I purchased the PFD and Paddle from ACK. Since I am in Houston I could have the purchases almost the following day. Which is good b/c we are going to the Brazos this weekend. I went with the Chinook. I liked the high back and the pockets. The paddle I went with was the Accent Hero Angler 240cm. I think it is a carbon/glass blend on the shaft and glass blades. I picked it up on sale for just over $100. I also liked the part that $20 goes to a veterans fund. I felt like it was a great price on a quality starter paddle.

Now I had not even considered a radio. So the radios we are talking about are walky talkies with built in radio communications to get weather and such?

Now I am on to anchor setups. Not sure if I should start another thread or wait for suggestions. I think I need a special cleat assembly but not sure.

Thanks and I really appreciate the help alot, b/c I need it.
By SWFinatic
#2302479
Blue65 the radios mentioned are marine vhf radios and communicate with the coast guard and others on the water that have them. They are a must if you are going offshore and can be really helpful inshore too. I recommend having one but do some research on how to use it before you go out with it. You can't use them on land at all. If you get one make sure it floats and is waterproof. There are models that have built in GPS which is a great feature.

On the anchor the link below is a good choice for your kayak. Tie your anchor rope (paracord works ok) to the bottom of the anchor then use a small electrical zip tie and attach the rope to the top of the anchor with the zip tie. This way if you get the anchor hung up when you pull hard on the rope the zip tie will break and you pull the anchor up from the bottom. Most of the time this works getting it unstuck. I recommend to have at least double the amount of rope for the deepest water you'll be fishing. If you'll be in 50' of water you need at least 100 feet of rope.
https://www.kayakfishinggear.com/produc ... c867&_ss=r
By Blue65
#2302481
SWFinatic wrote:Blue65 the radios mentioned are marine vhf radios and communicate with the coast guard and others on the water that have them. They are a must if you are going offshore and can be really helpful inshore too. I recommend having one but do some research on how to use it before you go out with it. You can't use them on land at all. If you get one make sure it floats and is waterproof. There are models that have built in GPS which is a great feature.

On the anchor the link below is a good choice for your kayak. Tie your anchor rope (paracord works ok) to the bottom of the anchor then use a small electrical zip tie and attach the rope to the top of the anchor with the zip tie. This way if you get the anchor hung up when you pull hard on the rope the zip tie will break and you pull the anchor up from the bottom. Most of the time this works getting it unstuck. I recommend to have at least double the amount of rope for the deepest water you'll be fishing. If you'll be in 50' of water you need at least 100 feet of rope.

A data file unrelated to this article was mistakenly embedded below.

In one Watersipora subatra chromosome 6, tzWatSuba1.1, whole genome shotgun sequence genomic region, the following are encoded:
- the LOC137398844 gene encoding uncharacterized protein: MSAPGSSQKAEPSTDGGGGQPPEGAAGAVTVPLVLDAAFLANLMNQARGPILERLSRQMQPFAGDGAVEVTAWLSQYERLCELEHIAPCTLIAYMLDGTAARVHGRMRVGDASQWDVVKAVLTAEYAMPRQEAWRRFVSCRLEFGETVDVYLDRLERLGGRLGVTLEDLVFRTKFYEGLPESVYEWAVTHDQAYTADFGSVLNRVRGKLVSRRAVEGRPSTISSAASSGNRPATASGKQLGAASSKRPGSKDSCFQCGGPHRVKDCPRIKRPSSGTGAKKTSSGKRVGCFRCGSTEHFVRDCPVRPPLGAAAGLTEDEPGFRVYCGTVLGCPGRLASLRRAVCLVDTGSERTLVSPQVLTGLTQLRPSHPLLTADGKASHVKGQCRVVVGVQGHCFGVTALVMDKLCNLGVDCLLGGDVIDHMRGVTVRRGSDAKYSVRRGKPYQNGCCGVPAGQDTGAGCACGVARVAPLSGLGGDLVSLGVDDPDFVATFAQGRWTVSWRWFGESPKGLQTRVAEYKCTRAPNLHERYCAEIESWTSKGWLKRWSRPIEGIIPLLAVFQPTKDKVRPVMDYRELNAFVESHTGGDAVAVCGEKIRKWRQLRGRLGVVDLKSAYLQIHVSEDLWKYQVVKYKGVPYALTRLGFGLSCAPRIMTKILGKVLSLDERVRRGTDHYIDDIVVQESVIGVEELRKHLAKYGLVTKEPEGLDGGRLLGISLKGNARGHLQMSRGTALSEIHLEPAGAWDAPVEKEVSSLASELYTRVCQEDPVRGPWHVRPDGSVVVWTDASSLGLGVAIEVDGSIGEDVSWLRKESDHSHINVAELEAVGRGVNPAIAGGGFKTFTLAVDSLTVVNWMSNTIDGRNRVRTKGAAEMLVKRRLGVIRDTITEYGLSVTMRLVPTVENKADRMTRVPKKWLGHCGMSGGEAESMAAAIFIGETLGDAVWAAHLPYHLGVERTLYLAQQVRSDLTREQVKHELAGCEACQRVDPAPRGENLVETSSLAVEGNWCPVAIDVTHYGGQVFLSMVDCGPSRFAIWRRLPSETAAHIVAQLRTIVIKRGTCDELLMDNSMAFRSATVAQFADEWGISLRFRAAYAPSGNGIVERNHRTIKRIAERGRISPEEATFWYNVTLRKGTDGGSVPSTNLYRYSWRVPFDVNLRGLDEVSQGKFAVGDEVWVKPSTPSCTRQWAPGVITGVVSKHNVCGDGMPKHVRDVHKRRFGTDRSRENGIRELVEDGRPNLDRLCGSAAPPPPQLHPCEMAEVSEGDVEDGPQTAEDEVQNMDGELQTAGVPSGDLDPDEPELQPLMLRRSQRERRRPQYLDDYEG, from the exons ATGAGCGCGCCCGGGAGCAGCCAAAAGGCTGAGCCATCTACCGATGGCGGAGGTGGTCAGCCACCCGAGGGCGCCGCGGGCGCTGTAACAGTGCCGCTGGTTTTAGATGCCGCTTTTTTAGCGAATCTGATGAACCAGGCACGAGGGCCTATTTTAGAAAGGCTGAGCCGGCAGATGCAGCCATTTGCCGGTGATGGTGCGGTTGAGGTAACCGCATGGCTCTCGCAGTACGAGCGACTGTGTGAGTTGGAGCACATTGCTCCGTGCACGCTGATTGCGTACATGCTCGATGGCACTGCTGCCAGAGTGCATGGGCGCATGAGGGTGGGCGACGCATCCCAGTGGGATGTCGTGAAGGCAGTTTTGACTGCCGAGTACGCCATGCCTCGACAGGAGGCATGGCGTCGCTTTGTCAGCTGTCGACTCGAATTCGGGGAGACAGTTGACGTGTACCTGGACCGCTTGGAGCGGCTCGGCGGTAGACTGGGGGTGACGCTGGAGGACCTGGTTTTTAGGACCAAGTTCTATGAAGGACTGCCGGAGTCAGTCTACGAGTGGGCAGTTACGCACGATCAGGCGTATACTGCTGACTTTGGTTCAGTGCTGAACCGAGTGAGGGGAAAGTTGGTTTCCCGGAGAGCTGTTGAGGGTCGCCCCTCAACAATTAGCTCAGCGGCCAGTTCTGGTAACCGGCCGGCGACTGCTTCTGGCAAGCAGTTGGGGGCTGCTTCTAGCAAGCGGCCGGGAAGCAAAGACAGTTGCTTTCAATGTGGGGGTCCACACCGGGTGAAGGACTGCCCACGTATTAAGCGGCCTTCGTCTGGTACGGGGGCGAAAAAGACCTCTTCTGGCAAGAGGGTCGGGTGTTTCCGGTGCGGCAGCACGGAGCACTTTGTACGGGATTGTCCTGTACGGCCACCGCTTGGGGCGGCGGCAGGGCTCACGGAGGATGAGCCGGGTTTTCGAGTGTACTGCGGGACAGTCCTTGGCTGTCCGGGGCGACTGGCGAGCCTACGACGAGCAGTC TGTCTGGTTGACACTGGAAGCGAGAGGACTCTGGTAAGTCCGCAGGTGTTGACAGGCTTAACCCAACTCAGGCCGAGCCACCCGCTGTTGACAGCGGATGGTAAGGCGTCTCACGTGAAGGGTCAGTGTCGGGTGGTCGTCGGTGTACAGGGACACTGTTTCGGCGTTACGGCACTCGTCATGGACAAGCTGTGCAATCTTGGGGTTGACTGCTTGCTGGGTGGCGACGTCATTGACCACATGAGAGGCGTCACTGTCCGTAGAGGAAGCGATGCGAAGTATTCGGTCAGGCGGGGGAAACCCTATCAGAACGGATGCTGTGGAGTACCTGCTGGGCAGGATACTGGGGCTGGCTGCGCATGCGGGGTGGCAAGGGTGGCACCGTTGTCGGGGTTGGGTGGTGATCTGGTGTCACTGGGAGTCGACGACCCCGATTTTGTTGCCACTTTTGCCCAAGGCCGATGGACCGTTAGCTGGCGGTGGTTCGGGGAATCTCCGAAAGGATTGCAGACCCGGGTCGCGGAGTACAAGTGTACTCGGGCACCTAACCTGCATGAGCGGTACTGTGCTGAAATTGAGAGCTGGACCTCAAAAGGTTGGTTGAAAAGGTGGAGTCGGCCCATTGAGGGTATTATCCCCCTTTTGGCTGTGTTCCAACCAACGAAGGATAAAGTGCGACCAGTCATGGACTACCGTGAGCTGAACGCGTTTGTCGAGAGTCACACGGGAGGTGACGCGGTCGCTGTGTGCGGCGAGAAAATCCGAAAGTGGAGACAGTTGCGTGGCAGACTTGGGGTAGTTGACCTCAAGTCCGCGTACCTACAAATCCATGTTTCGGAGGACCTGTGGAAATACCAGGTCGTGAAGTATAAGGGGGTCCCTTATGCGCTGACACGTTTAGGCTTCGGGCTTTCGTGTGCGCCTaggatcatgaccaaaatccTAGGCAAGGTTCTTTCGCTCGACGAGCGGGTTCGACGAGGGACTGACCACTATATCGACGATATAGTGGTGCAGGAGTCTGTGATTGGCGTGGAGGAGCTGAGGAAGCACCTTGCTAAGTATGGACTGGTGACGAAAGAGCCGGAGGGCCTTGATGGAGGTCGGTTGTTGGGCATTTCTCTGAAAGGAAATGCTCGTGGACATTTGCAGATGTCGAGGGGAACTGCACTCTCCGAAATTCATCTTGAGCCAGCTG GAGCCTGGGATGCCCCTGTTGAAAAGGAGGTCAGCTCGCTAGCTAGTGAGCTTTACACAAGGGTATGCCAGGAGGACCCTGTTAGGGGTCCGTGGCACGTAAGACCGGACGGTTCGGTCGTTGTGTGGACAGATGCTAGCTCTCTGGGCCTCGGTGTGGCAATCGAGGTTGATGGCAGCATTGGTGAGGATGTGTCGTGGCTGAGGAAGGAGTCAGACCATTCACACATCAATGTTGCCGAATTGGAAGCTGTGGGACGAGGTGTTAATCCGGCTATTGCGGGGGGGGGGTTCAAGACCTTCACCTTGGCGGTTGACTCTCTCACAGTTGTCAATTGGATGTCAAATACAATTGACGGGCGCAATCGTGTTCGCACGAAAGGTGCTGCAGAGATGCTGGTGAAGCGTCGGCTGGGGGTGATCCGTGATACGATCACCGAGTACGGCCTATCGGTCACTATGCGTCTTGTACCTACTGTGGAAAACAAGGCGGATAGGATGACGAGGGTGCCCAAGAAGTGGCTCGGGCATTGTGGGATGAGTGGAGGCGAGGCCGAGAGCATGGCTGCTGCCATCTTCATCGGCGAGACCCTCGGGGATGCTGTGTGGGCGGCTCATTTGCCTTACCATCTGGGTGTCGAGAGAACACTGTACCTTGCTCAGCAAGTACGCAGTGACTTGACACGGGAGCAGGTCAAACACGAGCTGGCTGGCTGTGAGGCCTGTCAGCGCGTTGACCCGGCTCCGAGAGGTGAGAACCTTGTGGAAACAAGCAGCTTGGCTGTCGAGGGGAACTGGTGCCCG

https://www.kayakfishinggear.com/produc ... c867&_ss=r


Thanks for the reply. So those radios would not really work all that well for rivers and streams inshore? If that is the case that is fine I probably would like to get some nice walkie talkies.

On the anchor I have seen that zip tie rig, and that makes alot of sense, especially when your in a kayak rather than a boat. You just can not create the kind of leverage in a yak that you could in a boat, as well as the power. Now I see quite a few trolley systems to deploy and hold the anchor and drift socks. Yak Attack has some, but they require drilling in the boat. I was going to contact ACK about it, but I just discovered they do not handle Jackson Kayaks and the last time I talked with them they just said they could not help me with my kayak.

Well off to work, and I am welding up my bed extender later this afternoon.
User avatar
By Ron Mc
#2302489
Walkie talkies work great in the river, plus you can use them on land.
I'm not even sure Marine Band is legal in a river, though it is legal on reservoirs.
Definitely not legal on land.
By SWFinatic
#2302492
An anchor trolley will make your life much easier. There are times when you want to be anchored up casting towards a bank but the wind has your kayak turned with your back to that bank. You can use an anchor trolley to help move the kayak to a different position. That said unless your kayak has molded in brass inserts like some kayaks do (Viking for one) you're likely going to have to drill into the kayak. I have seen some folks use the handles (bow and stern) to attached carabiners to and run the anchor trolley off those carabiners. Not sure if that's an option on your kayak. As long as you use well nuts to anchor the pulleys there's not much risk of it leaking. Well nuts hold well and are typically water tight.

Thanks for the report TexasJim. Glad you found som[…]

lake texana crappie?

Hope no one minds me resurrecting this old thread.[…]

Malibu Extreme

Needs a little TLC. Handle needs replacing, rudder[…]

Installing a Fish Finder

Thanks for the two responses. I've continued resea[…]